7 Hollestein LM, de Vries E, Nijsten T. Trends of cutaneous squamous cell carcinoma in the Netherlands: Increased incidence rates, but stable relative survival and mortality 1989-2008. European Journal of Cancer. 2012;48(13):2046-2053.

8 Lardar T, Shea SM, Sharfman W, Liegeois N, Sober AJ. Improvements in the Staging of Cutaneous Squamous-Cell Carcinoma in the 7th Edition of the AJCC Cancer Staging Manual. Annals of Surgical Oncology. 2010;17(8):1979-1980.

9 Cockburn M, Peng D, Key C. Chapter 12: Melanoma. Ries LAG, Young JL, Keel GE, Eisner MP, Lin YD, Horner M-J (editors). SEER Survival Monograph: Cancer Survival Among Adults: U.S. SEER Program, 1988-2001, Patient and Tumor Characteristics. National Cancer Institute, SEER Program, NIH Pub. No. 07-6215, Bethesda, MD, 2007.

10 Edge SB, et al. The AJCC Cancer Staging Manual – Seventh Edition. American Joint Committee on Cancer 2010. Chapter 31: Melanoma of the Skin. P329.

11 Howlader N, Noone AM, Krapcho M, Neyman N, Aminou R, Altekruse SF, Kosary CL, Ruhl J, Tatalovich Z, Cho H, Mariotto A, Eisner MP, Lewis DR, Chen HS, Feuer EJ, Cronin KA (eds). SEER Cancer Statistics Review, 1975-2009 (Vintage 2009 Populations), National Cancer Institute. Bethesda, MD.

12 Agelli M, Clegg LX. Epidemiology of primary Merkel cell carcinoma in the United States. J Am Acad Dermatol. 2003;49:832-41.

13 Engels EA, Frisch M, Goedert JJ, Biggar RJ, Miller RW. Merkel cell carcinoma and HIV infection. The Lancet. 2002;359(9305):497-498.

14 Buell JF, Trofe J, Hanaway MJ, et al. Immunosuppresion and Merkel cell cancer. Transplant Proc. 2002;34(5):1780-1.

15 Penn I, First MR. Merkel cell carcinoma in organ recipients: report of 41 cases. Transplantation. 1999;68(11):1717-21.

16 Young JL, Ward, KC, Ries LAG. Chapter 30: Cancers of Rare Sites. Ries LAG, Young JL, Keel GE, Eisner MP, Lin YD, Horner M-J (editors). SEER Survival Monograph: Cancer Survival Among Adults: U.S. SEER Program, 1988-2001, Patient and Tumor Characteristics. National Cancer Institute, SEER Program, NIH Pub. No. 07-6215, Bethesda, MD, 2007.

17 Albores-Saavedra J, Batich K, Chable-Montero F, Sagy N, Schwartz AM, Henson DE. Merkel cell carcinoma demographics, morphology, and survival based on 3870 cases: a population based study. J Cutan Pathol. 2010:37:20.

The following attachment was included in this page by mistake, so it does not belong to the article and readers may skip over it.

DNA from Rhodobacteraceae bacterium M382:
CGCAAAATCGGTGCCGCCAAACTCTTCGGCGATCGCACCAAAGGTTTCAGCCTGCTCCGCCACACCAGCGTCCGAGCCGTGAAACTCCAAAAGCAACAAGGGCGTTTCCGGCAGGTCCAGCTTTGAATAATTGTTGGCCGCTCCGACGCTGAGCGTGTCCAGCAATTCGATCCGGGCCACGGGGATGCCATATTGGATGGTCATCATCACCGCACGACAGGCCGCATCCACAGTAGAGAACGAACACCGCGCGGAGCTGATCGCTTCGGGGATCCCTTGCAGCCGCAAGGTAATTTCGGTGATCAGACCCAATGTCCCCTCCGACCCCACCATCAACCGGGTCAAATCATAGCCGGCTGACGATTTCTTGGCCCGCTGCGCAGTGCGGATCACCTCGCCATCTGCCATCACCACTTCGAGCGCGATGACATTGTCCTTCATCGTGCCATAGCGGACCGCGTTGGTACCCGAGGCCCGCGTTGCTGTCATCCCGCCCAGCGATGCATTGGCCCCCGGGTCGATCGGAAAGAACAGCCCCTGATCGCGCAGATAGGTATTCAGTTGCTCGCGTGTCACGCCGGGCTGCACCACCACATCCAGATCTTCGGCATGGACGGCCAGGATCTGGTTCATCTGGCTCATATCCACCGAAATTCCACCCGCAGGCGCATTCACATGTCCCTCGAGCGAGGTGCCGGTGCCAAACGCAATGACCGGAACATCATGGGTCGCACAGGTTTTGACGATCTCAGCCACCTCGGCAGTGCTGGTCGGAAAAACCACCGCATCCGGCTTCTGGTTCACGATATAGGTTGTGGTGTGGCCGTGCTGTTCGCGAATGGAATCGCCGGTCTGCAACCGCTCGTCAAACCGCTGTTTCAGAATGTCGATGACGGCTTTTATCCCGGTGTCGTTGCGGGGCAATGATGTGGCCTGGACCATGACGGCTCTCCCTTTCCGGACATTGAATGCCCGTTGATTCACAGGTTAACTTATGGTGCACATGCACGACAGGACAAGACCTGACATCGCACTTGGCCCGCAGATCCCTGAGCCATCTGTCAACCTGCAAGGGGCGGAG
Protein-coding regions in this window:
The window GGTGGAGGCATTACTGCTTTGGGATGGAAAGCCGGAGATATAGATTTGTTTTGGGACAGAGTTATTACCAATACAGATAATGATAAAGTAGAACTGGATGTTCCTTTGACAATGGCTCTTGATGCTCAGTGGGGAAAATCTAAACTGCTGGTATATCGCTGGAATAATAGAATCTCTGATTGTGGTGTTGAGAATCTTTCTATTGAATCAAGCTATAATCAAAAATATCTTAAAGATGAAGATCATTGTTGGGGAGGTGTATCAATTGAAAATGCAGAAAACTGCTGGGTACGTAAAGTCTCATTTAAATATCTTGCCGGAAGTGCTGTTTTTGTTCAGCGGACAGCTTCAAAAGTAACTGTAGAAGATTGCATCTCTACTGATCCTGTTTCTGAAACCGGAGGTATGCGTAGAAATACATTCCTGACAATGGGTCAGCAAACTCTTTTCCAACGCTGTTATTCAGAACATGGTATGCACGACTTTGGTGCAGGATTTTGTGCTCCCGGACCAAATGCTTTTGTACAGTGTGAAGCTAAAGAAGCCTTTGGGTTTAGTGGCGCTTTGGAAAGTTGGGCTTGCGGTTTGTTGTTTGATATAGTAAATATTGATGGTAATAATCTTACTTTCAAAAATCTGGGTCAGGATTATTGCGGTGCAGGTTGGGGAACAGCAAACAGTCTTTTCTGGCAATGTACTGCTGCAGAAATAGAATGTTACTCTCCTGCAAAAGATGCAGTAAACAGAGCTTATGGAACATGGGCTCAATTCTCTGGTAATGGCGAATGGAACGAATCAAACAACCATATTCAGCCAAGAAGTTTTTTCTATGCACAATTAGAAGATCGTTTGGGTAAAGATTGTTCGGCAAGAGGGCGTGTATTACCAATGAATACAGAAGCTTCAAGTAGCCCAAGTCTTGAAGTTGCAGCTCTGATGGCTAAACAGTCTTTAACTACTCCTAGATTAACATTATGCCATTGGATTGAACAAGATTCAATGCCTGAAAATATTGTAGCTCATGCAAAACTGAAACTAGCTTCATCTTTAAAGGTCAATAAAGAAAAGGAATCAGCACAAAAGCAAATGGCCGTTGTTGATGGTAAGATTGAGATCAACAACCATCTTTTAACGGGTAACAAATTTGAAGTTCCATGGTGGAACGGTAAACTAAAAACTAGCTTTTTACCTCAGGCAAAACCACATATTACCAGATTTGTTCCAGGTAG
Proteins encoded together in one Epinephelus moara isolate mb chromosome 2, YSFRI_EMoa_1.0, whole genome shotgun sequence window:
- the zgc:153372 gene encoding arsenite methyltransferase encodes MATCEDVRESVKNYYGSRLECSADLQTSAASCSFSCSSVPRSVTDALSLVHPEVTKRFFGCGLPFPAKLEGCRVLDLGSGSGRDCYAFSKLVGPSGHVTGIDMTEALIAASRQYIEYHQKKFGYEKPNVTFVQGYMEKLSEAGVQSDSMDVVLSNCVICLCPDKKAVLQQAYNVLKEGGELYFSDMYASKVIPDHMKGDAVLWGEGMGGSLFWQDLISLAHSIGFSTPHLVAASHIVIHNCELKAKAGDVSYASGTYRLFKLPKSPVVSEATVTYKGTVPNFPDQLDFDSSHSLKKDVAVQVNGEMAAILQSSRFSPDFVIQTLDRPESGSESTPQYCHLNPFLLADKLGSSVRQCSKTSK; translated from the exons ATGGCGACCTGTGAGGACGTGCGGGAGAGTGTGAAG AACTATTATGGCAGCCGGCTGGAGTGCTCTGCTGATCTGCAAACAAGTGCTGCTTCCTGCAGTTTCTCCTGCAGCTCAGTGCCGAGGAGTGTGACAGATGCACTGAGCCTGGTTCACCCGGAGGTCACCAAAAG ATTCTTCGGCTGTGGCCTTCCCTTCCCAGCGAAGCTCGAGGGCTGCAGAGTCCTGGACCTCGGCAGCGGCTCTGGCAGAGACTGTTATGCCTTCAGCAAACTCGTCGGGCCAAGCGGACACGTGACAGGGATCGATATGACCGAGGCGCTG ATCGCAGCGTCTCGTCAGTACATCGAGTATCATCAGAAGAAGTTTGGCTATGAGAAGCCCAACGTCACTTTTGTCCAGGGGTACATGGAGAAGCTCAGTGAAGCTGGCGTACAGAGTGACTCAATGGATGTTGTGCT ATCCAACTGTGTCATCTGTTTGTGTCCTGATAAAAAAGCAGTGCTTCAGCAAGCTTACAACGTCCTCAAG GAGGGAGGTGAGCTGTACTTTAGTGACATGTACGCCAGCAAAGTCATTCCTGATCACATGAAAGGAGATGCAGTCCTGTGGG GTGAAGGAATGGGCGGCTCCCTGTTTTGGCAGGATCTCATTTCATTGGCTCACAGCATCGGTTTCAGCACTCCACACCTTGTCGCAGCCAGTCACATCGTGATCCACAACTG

18 Wang TS, Byrne PJ, Jacobs LK, Taube JM. Merkel Cell Carcinoma: Update and Review. 2011 Seminars in Cutaneous Medicine and Surgery: 30(1):48-56.

19 Robinson JK. Follow-up and prevention (basal cell carcinoma). In: Miller SJ, Maloney ME, eds. Cutaneous Oncology Pathophysiology, diagnosis, and management. Malden, MA: Blackwell Science; 1998:695-698.

20 Shin DM, Maloney ME, Lippman SM. Follow-up and prevention (squamous cell carcinoma). In: Miller SJ, Maloney ME, eds. Cutaneous Oncology Pathophysiology, diagnosis, and management. Malden, MA: Blackwell Science; 1998.

21 Romano E, Scordo M, Dusza SW, et al. Site and timing of first relapse in stage III melanoma patients: implications for follow-up guidelines. J Clin Oncol 2010;28:3042-3047.

22 Dicker TJ. Kavanagh GM, Herd RM, et al. A rational approach to melanoma follow-up in patients with primary cutaneous melanoma. Scottish Melanoma Group. Br J Dermatol 1999;140:249-254.

23 Johnson TM,Bradford CR,Gruber SB,Sondak VK,Schwartz JL. Staging workup, sentinel node biopsy, and follow‐up tests for melanoma: update of current concepts. Arch Dermatol. 2004; 140: 107–113.

24 Veronesi U, Cascinelli N. Narrow excision (1-cm margin). A safe procedure for thin cutaneous melanoma. Arch Surg 1991;126:438-441.

25 Balch CM, Urist MM, Karakousis CP, et al. Efficacy of 2-cm surgical margins for intermediate-thickness melanomas (1 to 4 mm). Results of a multi-institutional randomized surgical trial. Ann Surg 1993;218:262-267; discussion 267-269.

26 Haigh PI, DiFronzo LA, McCready DR. Optimal excision margins for primary cutaneous melanoma: a systematic review and meta-analysis. Can J Surg 2003;43:419-426.

27 Kuijpers DI, Thissen MR, Berretty PJ, et al. Surgical excision versus curettage plus cryosurgery in the treatment of basal cell carcinoma. Dermatol Surg 2007;33:579-587.

28 O’Connor WJ, Roenigk RK, Brodland DG. Merkel cell carcinoma. Comparison of Mohs micrographic surgery and wide excision in eighty-six patients. Dermatol Surg 1997;23:929-933.

29 Asgari MM, Moffet HH, Ray GT, Quesenberry CP. Trends in basal cell carcinoma incidence and identification of high-risk subgroups, 1998-2012. JAMA Dermatol 2015; 151:976-981.

30 Walther U, Kron M, Sander S, et al. Risk and protective factors for sporadic basal cell carcinoma: results of a two-centre case-control study in southern Germany. Clinic actinic elastosis may be a protective factor. Br J Dermatol 2004;151:170-178.

31 Marrazzo G, Thorpe R, Condie D, et al. Clinical and Pathologic Factors Predictive of Positive Radiologic Findings in High-Risk Cutaneous Squamous Cell Carcinoma.

32 Gupta SG, Wang LC, Penas PF, et al. Sentinel lymph node biopsy for evaluation and treatment of patients with Merkel cell carcinoma: The Dana-Farber experience and meta-analysis of the literature. Arch Dermatol 2006;142:685-690.